But the harder you try to be original, the less you will succeed -- because you're thinking about it. Thinking about it uses the conscious mind and will involve you thinking about every book you've ever read and every film you've ever seen. You'll be copying them, reacting to them or reacting against them in a desperate attempt to be original and every time you do that, your own work becomes less you, less authentic. Reflecting or recoiling from someone else's work is not being original -- originating with you, that is. An interesting linguistic point is that 'authentic' and 'author' come from the same root -- the author is the originator of their work. To be original, it must be authentically of that author. Do you really want your book to end that way -- or a character to behave like that? If what you write is genuinely what you think and feel, then it's original and authentic, even if someone else thinks you copied from -- wherever.

Turn your back on the whole 'is it original' quandary and walk away -- let your conscious mind grapple with the problems of baking bread, building IKEA furniture or finding your way on a map -- and the thoughts that sneak up on you from your subconscious will be authentically yours. They have a far better chance of being seen as 'original' by your readers.

Something else I've found useful is to type out every possible ending I can think of, no matter how bizarre or weak or unappealing. It's a sort of brain-storming, I suppose. I also do this at the end of a chapter, when I don't know what is going to happen next.
I make each possibility a different colour and/or font. I write things like, 'If A does X, then B will think Y and will xyz.' This is writers' algebra, of course, and you have to fill in motivations and thoughts according to your book.
Down and down the page the ideas go, in blue, green, red, magenta, black, orange... I come back a while later (it may be days) and read through them. I use click-and-drag to move them into order, those that appeal most at the top.
If, on re-reading, one has no appeal at all, I delete it.
I add more detail to the better ideas. Or other twists that occur to me.
Sometimes, when I come back to the idea fresh, one stands out immediately as the answer to my problem, but this doesn't always happen.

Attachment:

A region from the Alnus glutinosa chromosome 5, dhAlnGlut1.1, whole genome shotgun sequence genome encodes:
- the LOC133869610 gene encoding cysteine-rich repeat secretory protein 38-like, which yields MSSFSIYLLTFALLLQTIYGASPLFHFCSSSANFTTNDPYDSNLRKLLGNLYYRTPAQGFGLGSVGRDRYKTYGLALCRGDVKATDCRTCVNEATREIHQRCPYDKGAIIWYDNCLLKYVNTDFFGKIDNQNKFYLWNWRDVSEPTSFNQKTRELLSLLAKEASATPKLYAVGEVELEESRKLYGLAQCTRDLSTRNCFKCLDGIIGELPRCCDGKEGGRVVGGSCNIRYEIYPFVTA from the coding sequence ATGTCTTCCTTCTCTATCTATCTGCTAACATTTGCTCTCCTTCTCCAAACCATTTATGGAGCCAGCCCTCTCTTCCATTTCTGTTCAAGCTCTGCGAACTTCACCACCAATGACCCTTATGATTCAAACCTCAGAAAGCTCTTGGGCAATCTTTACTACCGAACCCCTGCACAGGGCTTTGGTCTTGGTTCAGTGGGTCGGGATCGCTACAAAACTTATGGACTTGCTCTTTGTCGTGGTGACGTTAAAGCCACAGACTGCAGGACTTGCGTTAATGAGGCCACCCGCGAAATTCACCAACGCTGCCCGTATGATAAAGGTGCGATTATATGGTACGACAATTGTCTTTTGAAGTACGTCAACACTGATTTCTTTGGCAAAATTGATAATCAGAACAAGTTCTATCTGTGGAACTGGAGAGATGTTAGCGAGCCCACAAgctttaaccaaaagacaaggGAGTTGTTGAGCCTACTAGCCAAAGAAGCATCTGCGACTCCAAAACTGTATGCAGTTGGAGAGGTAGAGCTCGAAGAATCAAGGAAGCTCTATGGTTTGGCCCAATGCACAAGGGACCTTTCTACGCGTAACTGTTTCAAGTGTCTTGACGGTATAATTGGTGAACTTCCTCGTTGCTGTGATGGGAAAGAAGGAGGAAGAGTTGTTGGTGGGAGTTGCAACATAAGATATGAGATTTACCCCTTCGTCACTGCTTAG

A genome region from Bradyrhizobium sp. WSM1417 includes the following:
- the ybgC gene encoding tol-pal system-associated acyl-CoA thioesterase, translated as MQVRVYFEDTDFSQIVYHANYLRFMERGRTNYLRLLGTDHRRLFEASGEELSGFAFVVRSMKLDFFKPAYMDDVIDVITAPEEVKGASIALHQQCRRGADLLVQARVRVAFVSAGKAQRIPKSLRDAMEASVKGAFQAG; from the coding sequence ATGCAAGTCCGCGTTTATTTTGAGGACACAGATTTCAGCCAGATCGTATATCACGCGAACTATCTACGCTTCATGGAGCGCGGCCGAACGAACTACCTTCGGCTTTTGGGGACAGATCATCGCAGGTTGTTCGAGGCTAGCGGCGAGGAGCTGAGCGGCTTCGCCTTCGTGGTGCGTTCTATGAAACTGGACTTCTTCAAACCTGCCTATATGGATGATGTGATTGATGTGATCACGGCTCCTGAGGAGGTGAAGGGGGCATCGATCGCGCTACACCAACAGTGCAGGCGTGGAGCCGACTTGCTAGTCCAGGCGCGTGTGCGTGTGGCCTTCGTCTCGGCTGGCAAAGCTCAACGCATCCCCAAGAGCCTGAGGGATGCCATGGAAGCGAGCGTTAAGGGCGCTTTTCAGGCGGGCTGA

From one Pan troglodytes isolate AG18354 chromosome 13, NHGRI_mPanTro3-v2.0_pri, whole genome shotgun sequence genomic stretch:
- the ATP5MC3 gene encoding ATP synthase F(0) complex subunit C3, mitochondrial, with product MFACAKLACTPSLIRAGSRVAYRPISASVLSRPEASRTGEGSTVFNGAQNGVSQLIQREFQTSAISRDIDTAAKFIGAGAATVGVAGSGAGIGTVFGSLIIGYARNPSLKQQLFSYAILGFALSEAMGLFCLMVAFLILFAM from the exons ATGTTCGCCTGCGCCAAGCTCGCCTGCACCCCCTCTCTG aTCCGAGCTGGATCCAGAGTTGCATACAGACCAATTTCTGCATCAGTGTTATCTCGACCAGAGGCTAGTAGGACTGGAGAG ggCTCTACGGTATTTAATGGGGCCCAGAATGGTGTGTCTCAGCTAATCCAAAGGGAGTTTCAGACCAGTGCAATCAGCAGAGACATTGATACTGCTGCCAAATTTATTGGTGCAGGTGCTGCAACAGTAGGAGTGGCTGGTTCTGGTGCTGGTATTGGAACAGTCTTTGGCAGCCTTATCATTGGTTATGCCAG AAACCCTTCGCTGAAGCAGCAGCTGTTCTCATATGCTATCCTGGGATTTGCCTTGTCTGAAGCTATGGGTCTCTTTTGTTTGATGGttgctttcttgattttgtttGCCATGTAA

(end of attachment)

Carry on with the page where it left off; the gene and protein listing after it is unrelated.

Sometimes some of the ideas are combined -- or one of them will suggest another, better idea. And so I inch forward.

Usually one of these ideas emerges as the way forward or as the ending. Or, at least, as the beginning of an ending, with much work to be done.
One final suggestion from me:- Don't ask, 'How will my book end?' Instead ask, 'What mood do I want it all to end in?' Another good question is, 'Who do I want to come out on top?'


If you want your central characters to end in unconfined joy, happiness and prosperity, fine -- how are you going to get them there? What plot strings will you have to pull, what scenery will you have to shift, in order to bring about that ending?


Do you want villains to be punished and cast into outer darkness? Or do you aim at something more Bhuddist and compassionate? (Dissatisfaction and suffering exist and are universally experienced, even by villains. And Alexander De Piffle Waffle Johnson must be deeply unhappy and dissatisfied to behave like such a shameless dick.)

Do you want lessons to be learned by your characters, spiritual growth to be experienced? If that's the mood you want at the end, what are you going to have to change in order to bring that about?


This works for me because I usually don't have any idea how a book's going to end, but I usually do have a strong feeling of the colour or mood I want it to end with, and I can work towards that.



Writing is so individual that I doubt this will be much use to anyone else, although I hope it is. But if you are, like my friend, having trouble finding an ending, do not despair. Everyone does, no matter how experienced they are. Writing is hard and writing the end is the hardest bit of all.

The End




Some Books By Susan Price